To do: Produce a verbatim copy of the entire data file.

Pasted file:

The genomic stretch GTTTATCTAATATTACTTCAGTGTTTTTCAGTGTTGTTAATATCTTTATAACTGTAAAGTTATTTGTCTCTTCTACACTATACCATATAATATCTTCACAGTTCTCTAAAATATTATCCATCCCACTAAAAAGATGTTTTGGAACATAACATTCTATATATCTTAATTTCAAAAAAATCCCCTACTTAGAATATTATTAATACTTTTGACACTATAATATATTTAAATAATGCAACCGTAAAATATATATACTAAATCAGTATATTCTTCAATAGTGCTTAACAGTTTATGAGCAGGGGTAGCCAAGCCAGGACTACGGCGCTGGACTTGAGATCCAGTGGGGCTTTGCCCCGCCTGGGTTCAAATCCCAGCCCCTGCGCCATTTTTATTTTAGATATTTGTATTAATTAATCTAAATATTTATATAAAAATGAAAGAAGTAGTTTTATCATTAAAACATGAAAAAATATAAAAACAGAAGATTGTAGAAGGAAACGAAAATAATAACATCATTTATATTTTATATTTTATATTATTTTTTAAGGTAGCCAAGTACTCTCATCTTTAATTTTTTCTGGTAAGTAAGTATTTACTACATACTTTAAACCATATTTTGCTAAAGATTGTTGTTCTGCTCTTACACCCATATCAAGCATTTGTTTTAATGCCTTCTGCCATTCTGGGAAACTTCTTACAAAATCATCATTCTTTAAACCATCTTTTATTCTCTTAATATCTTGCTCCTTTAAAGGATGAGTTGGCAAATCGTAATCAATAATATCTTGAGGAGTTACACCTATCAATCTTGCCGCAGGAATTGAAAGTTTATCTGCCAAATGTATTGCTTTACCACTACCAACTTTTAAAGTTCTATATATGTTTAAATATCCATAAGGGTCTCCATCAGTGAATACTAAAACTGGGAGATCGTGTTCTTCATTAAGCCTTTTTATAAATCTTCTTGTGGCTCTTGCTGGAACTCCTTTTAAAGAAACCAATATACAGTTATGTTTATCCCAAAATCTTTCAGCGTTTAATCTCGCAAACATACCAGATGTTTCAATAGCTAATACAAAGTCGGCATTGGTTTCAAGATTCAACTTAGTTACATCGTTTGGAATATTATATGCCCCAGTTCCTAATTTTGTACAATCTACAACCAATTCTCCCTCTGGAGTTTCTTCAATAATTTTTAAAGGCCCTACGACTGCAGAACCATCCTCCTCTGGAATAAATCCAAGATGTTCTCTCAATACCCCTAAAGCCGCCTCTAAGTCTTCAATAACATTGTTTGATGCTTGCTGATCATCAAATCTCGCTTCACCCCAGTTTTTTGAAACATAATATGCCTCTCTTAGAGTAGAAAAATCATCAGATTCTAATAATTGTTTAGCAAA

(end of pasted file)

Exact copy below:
The genomic stretch GTTTATCTAATATTACTTCAGTGTTTTTCAGTGTTGTTAATATCTTTATAACTGTAAAGTTATTTGTCTCTTCTACACTATACCATATAATATCTTCACAGTTCTCTAAAATATTATCCATCCCACTAAAAAGATGTTTTGGAACATAACATTCTATATATCTTAATTTCAAAAAAATCCCCTACTTAGAATATTATTAATACTTTTGACACTATAATATATTTAAATAATGCAACCGTAAAATATATATACTAAATCAGTATATTCTTCAATAGTGCTTAACAGTTTATGAGCAGGGGTAGCCAAGCCAGGACTACGGCGCTGGACTTGAGATCCAGTGGGGCTTTGCCCCGCCTGGGTTCAAATCCCAGCCCCTGCGCCATTTTTATTTTAGATATTTGTATTAATTAATCTAAATATTTATATAAAAATGAAAGAAGTAGTTTTATCATTAAAACATGAAAAAATATAAAAACAGAAGATTGTAGAAGGAAACGAAAATAATAACATCATTTATATTTTATATTTTATATTATTTTTTAAGGTAGCCAAGTACTCTCATCTTTAATTTTTTCTGGTAAGTAAGTATTTACTACATACTTTAAACCATATTTTGCTAAAGATTGTTGTTCTGCTCTTACACCCATATCAAGCATTTGTTTTAATGCCTTCTGCCATTCTGGGAAACTTCTTACAAAATCATCATTCTTTAAACCATCTTTTATTCTCTTAATATCTTGCTCCTTTAAAGGATGAGTTGGCAAATCGTAATCAATAATATCTTGAGGAGTTACACCTATCAATCTTGCCGCAGGAATTGAAAGTTTATCTGCCAAATGTATTGCTTTACCACTACCAACTTTTAAAGTTCTATATATGTTTAAATATCCATAAGGGTCTCCATCAGTGAATACTAAAACTGGGAGATCGTGTTCTTCATTAAGCCTTTTTATAAATCTTCTTGTGGCTCTTGCTGGAACTCCTTTTAAAGAAACCAATATACAGTTATGTTTATCCCAAAATCTTTCAGCGTTTAATCTCGCAAACATACCAGATGTTTCAATAGCTAATACAAAGTCGGCATTGGTTTCAAGATTCAACTTAGTTACATCGTTTGGAATATTATATGCCCCAGTTCCTAATTTTGTACAATCTACAACCAATTCTCCCTCTGGAGTTTCTTCAATAATTTTTAAAGGCCCTACGACTGCAGAACCATCCTCCTCTGGAATAAATCCAAGATGTTCTCTCAATACCCCTAAAGCCGCCTCTAAGTCTTCAATAACATTGTTTGATGCTTGCTGATCATCAAATCTCGCTTCACCCCAGTTTTTTGAAACATAATATGCCTCTCTTAGAGTAGAAAAATCATCAGATTCTAATAATTGTTTAGCAAA